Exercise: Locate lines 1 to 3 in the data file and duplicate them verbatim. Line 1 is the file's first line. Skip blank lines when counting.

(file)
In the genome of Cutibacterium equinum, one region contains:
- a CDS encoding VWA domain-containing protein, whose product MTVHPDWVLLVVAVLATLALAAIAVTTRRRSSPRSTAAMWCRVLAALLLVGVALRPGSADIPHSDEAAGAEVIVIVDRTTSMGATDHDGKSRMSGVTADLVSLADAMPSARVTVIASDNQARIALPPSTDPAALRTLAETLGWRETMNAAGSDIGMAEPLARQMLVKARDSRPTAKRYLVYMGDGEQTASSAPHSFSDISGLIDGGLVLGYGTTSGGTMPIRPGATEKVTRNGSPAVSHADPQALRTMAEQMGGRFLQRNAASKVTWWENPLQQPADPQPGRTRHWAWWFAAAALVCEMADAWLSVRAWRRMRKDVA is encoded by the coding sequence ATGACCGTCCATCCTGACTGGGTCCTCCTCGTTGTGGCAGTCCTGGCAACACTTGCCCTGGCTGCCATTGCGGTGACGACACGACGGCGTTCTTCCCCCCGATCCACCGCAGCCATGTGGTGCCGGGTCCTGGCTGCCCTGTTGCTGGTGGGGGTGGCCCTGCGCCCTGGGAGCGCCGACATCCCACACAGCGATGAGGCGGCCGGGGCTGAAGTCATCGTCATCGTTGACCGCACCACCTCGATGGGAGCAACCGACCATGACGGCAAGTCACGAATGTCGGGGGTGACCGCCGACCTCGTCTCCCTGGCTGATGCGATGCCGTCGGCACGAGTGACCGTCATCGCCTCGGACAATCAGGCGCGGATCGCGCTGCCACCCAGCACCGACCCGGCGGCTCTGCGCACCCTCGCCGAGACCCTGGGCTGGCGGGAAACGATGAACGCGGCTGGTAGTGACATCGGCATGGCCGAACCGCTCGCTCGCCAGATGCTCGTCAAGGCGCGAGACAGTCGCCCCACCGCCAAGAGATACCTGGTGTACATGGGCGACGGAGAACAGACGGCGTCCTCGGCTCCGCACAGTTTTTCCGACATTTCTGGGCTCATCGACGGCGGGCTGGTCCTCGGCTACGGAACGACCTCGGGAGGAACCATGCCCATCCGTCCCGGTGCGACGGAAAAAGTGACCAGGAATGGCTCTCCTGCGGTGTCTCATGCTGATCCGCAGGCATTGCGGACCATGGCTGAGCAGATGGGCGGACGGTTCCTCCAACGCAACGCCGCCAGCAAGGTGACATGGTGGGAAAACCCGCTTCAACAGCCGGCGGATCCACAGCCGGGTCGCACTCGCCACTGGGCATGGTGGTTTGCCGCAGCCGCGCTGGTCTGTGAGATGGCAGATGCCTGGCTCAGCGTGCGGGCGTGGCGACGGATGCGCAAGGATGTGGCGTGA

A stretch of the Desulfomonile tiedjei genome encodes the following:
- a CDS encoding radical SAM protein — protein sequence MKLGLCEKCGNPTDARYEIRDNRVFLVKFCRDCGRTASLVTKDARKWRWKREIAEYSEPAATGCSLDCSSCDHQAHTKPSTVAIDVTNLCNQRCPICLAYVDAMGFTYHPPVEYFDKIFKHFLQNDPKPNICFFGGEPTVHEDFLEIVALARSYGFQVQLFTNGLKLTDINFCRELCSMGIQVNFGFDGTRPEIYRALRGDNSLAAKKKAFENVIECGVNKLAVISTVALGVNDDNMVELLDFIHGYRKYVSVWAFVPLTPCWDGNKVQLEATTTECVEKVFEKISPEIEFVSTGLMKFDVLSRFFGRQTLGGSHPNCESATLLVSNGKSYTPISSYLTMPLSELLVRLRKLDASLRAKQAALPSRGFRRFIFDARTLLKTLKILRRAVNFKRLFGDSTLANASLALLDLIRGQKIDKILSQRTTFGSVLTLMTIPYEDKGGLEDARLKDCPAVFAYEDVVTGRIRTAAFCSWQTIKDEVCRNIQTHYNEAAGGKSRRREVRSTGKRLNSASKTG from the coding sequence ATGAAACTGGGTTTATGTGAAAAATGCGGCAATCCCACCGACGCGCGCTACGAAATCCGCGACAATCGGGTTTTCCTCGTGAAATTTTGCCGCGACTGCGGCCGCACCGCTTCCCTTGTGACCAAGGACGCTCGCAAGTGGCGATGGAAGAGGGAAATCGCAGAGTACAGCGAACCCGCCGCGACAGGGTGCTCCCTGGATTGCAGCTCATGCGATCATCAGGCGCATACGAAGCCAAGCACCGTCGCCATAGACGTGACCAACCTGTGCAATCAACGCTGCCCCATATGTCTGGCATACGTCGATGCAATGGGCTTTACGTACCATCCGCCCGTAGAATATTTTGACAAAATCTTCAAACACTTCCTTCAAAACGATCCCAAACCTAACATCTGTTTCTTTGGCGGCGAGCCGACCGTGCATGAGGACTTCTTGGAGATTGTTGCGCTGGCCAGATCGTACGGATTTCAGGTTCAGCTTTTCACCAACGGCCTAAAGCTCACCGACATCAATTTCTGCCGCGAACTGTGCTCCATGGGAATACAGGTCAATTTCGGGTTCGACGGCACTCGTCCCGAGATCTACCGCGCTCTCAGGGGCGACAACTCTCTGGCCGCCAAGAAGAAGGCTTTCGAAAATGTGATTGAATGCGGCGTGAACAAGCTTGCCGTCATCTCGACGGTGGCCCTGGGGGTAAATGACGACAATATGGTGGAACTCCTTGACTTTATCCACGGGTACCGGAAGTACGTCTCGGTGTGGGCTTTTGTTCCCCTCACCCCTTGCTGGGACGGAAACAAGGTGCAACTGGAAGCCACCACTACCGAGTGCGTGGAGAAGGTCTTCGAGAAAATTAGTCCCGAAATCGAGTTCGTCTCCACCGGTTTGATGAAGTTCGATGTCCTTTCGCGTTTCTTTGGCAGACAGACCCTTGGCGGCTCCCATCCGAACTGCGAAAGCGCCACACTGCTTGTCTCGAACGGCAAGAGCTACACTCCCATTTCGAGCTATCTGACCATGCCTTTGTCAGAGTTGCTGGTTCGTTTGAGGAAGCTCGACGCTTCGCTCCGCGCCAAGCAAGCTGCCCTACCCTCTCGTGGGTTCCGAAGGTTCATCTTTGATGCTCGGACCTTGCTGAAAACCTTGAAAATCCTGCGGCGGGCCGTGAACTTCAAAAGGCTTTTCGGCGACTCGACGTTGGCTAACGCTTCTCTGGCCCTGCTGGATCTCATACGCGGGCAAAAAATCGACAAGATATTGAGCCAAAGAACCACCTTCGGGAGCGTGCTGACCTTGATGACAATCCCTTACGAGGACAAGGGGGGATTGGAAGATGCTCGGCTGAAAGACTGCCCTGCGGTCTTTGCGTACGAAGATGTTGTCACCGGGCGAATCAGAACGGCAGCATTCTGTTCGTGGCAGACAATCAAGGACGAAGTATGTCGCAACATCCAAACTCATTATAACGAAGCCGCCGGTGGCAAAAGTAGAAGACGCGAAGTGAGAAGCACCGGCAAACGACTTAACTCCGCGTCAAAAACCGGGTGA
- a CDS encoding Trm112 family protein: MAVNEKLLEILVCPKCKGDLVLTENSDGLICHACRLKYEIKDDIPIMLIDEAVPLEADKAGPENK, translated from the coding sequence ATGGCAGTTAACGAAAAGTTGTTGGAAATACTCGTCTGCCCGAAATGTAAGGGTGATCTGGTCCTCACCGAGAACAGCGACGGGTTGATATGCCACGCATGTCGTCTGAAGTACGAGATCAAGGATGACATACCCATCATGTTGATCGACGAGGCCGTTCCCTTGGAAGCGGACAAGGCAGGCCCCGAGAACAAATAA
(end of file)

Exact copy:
In the genome of Cutibacterium equinum, one region contains:
- a CDS encoding VWA domain-containing protein, whose product MTVHPDWVLLVVAVLATLALAAIAVTTRRRSSPRSTAAMWCRVLAALLLVGVALRPGSADIPHSDEAAGAEVIVIVDRTTSMGATDHDGKSRMSGVTADLVSLADAMPSARVTVIASDNQARIALPPSTDPAALRTLAETLGWRETMNAAGSDIGMAEPLARQMLVKARDSRPTAKRYLVYMGDGEQTASSAPHSFSDISGLIDGGLVLGYGTTSGGTMPIRPGATEKVTRNGSPAVSHADPQALRTMAEQMGGRFLQRNAASKVTWWENPLQQPADPQPGRTRHWAWWFAAAALVCEMADAWLSVRAWRRMRKDVA is encoded by the coding sequence ATGACCGTCCATCCTGACTGGGTCCTCCTCGTTGTGGCAGTCCTGGCAACACTTGCCCTGGCTGCCATTGCGGTGACGACACGACGGCGTTCTTCCCCCCGATCCACCGCAGCCATGTGGTGCCGGGTCCTGGCTGCCCTGTTGCTGGTGGGGGTGGCCCTGCGCCCTGGGAGCGCCGACATCCCACACAGCGATGAGGCGGCCGGGGCTGAAGTCATCGTCATCGTTGACCGCACCACCTCGATGGGAGCAACCGACCATGACGGCAAGTCACGAATGTCGGGGGTGACCGCCGACCTCGTCTCCCTGGCTGATGCGATGCCGTCGGCACGAGTGACCGTCATCGCCTCGGACAATCAGGCGCGGATCGCGCTGCCACCCAGCACCGACCCGGCGGCTCTGCGCACCCTCGCCGAGACCCTGGGCTGGCGGGAAACGATGAACGCGGCTGGTAGTGACATCGGCATGGCCGAACCGCTCGCTCGCCAGATGCTCGTCAAGGCGCGAGACAGTCGCCCCACCGCCAAGAGATACCTGGTGTACATGGGCGACGGAGAACAGACGGCGTCCTCGGCTCCGCACAGTTTTTCCGACATTTCTGGGCTCATCGACGGCGGGCTGGTCCTCGGCTACGGAACGACCTCGGGAGGAACCATGCCCATCCGTCCCGGTGCGACGGAAAAAGTGACCAGGAATGGCTCTCCTGCGGTGTCTCATGCTGATCCGCAGGCATTGCGGACCATGGCTGAGCAGATGGGCGGACGGTTCCTCCAACGCAACGCCGCCAGCAAGGTGACATGGTGGGAAAACCCGCTTCAACAGCCGGCGGATCCACAGCCGGGTCGCACTCGCCACTGGGCATGGTGGTTTGCCGCAGCCGCGCTGGTCTGTGAGATGGCAGATGCCTGGCTCAGCGTGCGGGCGTGGCGACGGATGCGCAAGGATGTGGCGTGA

A stretch of the Desulfomonile tiedjei genome encodes the following: